Cornwall Council head protests 'Devonwall' MP plans

A sign from each county
Image caption Plans recommend a single parliamentary seat stretching across the boundary between the counties

Politicians are protesting against fresh plans for a cross-border parliamentary seat between Devon and Cornwall.

The report from the Boundary Commission includes proposals to create a so-called "Devonwall" seat.

Cornwall Council leader Adam Paynter says he will strongly object to plans to join Bude and Launceston in north Cornwall with Bideford in north Devon.

The commission said it was "confident" in its new map and proposals.

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The review has been carried out after Parliament said the number of constituencies across the UK should be reduced from 650 to 600 with roughly the same number of electors in each - between 71,000 and 78,500.

The proposed constituency currently consists of two Parliamentary seats: Torridge and West Devon, which is held by Conservative Geoffrey Cox, and North Cornwall, which is occupied by Scott Mann, also a Conservative.

Image copyright Boundary Commission
Image caption The new boundaries would join Bideford, Bude and Launceston.

Mr Paynter, who is also the Liberal Democrat councillor for Launceston, said: "It's something we're very passionate about - the border has been there for over 1,000 years and hasn't been crossed by anything like this.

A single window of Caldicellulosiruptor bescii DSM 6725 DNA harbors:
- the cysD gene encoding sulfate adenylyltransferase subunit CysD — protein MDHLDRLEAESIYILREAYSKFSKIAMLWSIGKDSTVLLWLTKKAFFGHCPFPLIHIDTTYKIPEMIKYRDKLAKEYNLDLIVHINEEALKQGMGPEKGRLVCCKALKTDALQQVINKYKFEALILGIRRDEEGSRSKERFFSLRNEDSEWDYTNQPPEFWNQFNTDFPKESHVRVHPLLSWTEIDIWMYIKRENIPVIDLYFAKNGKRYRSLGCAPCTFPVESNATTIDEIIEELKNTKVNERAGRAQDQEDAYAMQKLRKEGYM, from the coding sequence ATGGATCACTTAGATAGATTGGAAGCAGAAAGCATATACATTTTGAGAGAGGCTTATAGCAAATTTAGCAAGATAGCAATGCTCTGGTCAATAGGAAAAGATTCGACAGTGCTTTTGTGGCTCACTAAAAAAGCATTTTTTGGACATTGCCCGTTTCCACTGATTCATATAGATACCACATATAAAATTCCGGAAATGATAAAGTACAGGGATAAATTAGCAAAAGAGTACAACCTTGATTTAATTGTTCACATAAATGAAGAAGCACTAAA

"To ignore it now, especially when Cornwall has achieved minority status, it does contravene the essence of what that is."

On Monday, Labour MP for Plymouth Sutton and Devonport Luke Pollard described the idea of joining Devon and Cornwall under one seat as "undemocratic" and "insulting".

"This is nothing less than a cynical attempt at a bureaucratic power grab making it easier for the Conservatives to win an election before a single vote is cast."

"South West MPs have a chance to stand up for our region and keep Cornwall whole by voting against these changes," he added.

Similar plans to create a cross-border political constituency between Devon and Cornwall were defeated in 2013.

Now the proposals have returned, the Boundary Commission said the "Devonwall" area was "unavoidable" if plans to make constituencies more equal in size were to be successful.

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